• Continual use of excessive amounts of Adderall and alcohol can result in the development of polysubstance abuse or co-occurring substance use disorders (SUDs).
  • Alcohol-Adderall combinations lead to increased body temperature, convulsions, heart palpitations, and tremors. Mixing alcohol and Adderall can even result in damage to the central nervous system. And, both substances can cause hallucinations or psychosis.

When alcohol and Adderall are used simultaneously, the central nervous system stimulant effect of Adderall might disguise the effects of alcohol, which raises the risk of alcohol poisoning. There is also an increased risk for cardiac complications when Adderall is used with alcohol.

In case of an overdose, it is important to call 911 immediately. If you believe that someone has alcohol poisoning, you should always seek medical attention. Do not wait for symptoms to emerge.

Common symptoms of alcohol poisoning may include:

  • Unconsciousness
  • Slow breathing
  • Bluish skin color or paleness
  • Irregular heartbeat
  • Vomiting
  • Clammy skin
  • Seizures
  • Confusion
  • Low body temperature

Who is More Likely to Mix Alcohol and Adderall?

Young adults and college students are amongst the most at-risk populations for excessive alcohol consumption and Adderall usage. According to the National Institute on Alcohol Abuse and Alcoholism (NIAAA), college students between the ages of 18 to 24 are more likely to drink excessively than their non-college peers.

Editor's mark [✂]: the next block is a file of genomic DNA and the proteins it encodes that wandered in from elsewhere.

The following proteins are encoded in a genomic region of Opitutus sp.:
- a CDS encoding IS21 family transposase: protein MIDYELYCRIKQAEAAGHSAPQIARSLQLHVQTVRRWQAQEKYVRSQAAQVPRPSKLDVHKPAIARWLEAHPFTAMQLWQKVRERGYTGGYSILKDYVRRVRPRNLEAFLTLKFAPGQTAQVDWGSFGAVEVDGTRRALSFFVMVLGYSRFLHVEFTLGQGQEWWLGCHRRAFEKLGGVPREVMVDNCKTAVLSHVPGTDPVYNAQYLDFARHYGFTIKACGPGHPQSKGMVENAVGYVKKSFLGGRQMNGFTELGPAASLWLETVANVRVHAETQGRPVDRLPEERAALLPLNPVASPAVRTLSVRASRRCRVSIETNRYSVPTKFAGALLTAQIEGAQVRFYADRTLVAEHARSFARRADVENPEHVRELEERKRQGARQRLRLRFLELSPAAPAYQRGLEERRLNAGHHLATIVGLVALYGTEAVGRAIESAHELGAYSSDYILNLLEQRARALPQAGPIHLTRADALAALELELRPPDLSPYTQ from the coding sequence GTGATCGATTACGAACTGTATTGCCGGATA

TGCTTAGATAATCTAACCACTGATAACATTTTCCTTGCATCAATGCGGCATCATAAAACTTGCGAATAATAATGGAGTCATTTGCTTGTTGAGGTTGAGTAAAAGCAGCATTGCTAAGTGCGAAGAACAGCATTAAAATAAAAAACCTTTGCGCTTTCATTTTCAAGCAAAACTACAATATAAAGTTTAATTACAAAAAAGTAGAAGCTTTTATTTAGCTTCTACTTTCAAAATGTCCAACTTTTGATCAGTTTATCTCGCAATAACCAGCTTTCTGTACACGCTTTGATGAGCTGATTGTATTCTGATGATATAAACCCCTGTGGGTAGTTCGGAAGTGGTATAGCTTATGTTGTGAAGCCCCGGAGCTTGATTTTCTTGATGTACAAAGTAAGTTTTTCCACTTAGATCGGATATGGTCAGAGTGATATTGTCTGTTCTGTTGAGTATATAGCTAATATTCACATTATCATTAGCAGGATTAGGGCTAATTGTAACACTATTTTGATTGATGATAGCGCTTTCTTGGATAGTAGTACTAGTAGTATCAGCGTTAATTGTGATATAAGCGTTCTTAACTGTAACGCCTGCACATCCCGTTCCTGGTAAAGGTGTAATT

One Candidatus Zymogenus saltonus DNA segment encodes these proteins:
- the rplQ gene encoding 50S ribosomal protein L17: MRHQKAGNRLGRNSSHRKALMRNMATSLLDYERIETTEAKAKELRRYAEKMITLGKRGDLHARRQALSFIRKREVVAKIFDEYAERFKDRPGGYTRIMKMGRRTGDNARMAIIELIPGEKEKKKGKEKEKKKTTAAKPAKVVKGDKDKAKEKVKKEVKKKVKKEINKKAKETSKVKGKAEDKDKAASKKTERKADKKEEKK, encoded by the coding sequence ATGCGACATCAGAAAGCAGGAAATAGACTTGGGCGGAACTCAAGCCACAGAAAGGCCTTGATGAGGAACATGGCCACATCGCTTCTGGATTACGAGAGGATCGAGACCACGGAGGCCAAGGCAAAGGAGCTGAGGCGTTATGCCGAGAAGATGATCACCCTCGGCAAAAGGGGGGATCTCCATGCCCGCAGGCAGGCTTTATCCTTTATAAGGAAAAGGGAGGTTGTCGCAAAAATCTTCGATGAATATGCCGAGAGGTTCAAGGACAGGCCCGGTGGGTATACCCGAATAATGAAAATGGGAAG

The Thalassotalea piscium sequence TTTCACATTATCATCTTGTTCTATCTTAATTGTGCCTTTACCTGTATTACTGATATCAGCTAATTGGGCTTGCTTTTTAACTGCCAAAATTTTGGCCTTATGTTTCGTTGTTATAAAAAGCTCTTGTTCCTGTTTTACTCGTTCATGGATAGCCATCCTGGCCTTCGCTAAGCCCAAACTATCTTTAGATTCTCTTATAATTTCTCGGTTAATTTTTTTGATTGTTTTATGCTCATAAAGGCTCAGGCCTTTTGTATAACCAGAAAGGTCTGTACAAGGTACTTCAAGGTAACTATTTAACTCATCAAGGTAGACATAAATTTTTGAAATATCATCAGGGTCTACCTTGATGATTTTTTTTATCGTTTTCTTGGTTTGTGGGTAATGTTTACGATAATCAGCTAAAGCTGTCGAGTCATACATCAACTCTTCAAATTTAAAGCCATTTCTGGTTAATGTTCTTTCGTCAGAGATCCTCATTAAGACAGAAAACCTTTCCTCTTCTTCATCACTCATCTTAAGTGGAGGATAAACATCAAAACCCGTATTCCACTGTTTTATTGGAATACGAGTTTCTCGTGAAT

The commonness of alcohol in college social life leads many students to link the positive outcomes of meeting new friends and feeling less anxious with alcohol consumption. When the burden of managing academics and social life becomes too heavy, many students turn to Adderall in order to thrive in both. Some students believe that Adderall is a “study drug” after learning that it can improve their concentration and academic performance. Others consider it a recreational drug and deliberately mix it with alcohol in order to prolong parties and consume more booze.

According to the National Survey on Drug Use and Health, a staggering 90 percent of non-medical Adderall users also reported excessive drinking. According to a study, one-third of college students who use prescription stimulants do so to “stay awake to party.” The majority of teenagers and young people mistakenly believe that because Adderall is prescribed by a physician, it is safe, and they cannot become addicted to it.

Can Mixing Adderall and Alcohol Kill You?